I was very proud of myself for having made Paksiw na Isda for the first time. It’s one of my favorites amongst the various fish entrees commonly cooked in a Filipino household. To be able to cook it using my mom’s treasured clay pot from many moons ago was an honor in itself, and even more so when she asked for seconds…
‘Paksiw’, one of the many common everyday dishes for Filipino families refers to entrées cooked in vinegar and garlic. Sometimes pertaining to meats like pork and seafood.
Paksiw na Isda is ‘Fish Cooked in Vinegar’. Usually made with ‘bangus’ (milk fish), I decided on experimenting with sea bass, and it was delicious! Wrapped in banana leaves and cooked slowly in ‘palayok’ (clay pot) made for a deliciously rustic and comforting meal.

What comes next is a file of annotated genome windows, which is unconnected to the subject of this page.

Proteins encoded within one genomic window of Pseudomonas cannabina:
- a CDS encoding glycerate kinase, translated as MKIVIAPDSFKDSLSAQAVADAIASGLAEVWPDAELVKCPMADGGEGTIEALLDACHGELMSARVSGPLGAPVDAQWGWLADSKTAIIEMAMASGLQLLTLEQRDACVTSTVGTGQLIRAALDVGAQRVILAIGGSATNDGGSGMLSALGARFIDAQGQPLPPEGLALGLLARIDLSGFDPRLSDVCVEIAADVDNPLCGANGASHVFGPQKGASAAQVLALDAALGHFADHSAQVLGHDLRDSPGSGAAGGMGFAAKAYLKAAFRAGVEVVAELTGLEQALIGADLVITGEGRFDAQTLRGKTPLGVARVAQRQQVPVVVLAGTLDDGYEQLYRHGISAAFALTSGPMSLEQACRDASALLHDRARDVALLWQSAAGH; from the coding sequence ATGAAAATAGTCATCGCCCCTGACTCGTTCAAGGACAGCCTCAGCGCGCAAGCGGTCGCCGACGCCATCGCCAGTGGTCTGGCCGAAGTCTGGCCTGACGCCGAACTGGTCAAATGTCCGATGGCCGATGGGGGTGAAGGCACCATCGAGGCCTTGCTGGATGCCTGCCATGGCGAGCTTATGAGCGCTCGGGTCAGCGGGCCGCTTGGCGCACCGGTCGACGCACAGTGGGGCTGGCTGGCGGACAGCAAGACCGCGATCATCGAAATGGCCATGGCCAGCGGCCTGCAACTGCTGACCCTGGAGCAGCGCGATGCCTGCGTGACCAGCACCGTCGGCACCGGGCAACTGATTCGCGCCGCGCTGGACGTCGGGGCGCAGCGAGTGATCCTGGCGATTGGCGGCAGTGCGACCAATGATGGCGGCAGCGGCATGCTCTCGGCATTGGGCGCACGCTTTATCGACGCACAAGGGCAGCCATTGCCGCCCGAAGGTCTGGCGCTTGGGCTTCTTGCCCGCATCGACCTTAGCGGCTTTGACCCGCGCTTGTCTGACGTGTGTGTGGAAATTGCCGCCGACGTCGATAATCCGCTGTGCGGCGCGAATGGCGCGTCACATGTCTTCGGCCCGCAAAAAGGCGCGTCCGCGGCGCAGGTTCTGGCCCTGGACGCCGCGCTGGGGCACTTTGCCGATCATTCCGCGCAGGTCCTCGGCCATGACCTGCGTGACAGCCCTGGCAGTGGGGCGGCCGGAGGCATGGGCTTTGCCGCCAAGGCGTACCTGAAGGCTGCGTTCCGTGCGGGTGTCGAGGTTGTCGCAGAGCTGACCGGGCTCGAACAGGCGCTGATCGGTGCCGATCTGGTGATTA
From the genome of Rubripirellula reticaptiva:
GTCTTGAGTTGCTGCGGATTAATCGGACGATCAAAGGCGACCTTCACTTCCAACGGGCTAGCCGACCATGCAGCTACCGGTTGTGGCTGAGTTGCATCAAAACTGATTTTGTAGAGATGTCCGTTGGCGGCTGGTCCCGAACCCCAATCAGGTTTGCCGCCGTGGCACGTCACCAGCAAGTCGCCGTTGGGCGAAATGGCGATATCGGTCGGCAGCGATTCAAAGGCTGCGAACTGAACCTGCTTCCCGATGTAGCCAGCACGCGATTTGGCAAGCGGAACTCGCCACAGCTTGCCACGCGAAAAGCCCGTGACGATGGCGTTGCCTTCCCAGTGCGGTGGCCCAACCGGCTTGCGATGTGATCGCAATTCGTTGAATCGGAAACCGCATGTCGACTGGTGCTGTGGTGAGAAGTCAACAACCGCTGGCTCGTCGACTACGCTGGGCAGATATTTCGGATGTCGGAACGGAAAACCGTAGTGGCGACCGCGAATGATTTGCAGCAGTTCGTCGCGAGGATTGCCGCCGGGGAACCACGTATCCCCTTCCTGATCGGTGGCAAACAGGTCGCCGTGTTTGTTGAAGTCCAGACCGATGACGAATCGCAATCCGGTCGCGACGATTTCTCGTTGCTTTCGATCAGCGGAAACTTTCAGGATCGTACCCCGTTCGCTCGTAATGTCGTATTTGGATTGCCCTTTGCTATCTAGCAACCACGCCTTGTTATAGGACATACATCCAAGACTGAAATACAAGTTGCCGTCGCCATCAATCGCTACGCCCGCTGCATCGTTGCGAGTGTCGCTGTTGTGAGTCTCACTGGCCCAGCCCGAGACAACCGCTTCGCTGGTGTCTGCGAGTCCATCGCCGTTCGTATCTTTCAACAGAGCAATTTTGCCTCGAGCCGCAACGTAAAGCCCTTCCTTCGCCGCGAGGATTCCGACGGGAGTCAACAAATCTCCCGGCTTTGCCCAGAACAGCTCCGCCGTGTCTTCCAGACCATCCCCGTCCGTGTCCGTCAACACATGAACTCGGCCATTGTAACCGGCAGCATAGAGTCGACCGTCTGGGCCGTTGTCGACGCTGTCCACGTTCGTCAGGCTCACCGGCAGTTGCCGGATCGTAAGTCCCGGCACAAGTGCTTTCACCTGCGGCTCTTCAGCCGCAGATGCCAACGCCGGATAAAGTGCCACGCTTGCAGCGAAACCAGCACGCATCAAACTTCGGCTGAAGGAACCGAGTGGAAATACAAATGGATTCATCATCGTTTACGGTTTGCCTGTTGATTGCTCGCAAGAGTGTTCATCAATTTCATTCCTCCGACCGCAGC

- 1 large or 2 medium pieces fish about half a pound each, cleaned and scales removed; then cut into 4 parts (head, middle sections, and tail)
- 1 small ginger, sliced and pounded
- 6 cloves garlic with skin, crushed
- 1/4 cup vinegar
- 1 cup water
- 1 medium onion sliced
- 1 small bitter gourd, chopped (optional)
- 1 medium-sized Chinese eggplant, 1-inch slices (optional)
- 1 large Serrano chili pepper
- 1-2 teaspoon salt (or fish sauce)
- 1 teaspoon whole peppercorn
- 2 large banana leaves, washed, separated and split into 4 pieces, plus extra (optional)
- Cooking strings (optional)
- Layer a pan or palayok with a large banana leaf.
- As an option, wrap individual pieces of fish with banana leaves garnished in garlic, ginger, and lemon slices. Tie with cooking strings, otherwise, skip to step 3.
- Arrange the fish in the pan (or in the palayok) along with the ginger, garlic, onion, bitter gourd, eggplants and Serrano chili. Season with salt, whole peppercorns. Additionally, you can also season with freshly ground black pepper.
- Cover and simmer in medium heat for about 15 minutes. Then simmer for another 15 minutes in low heat.
- Turn off the heat and transfer to a serving plate (or serve it directly in the palayok).
Serve hot with steamed rice. Enjoy!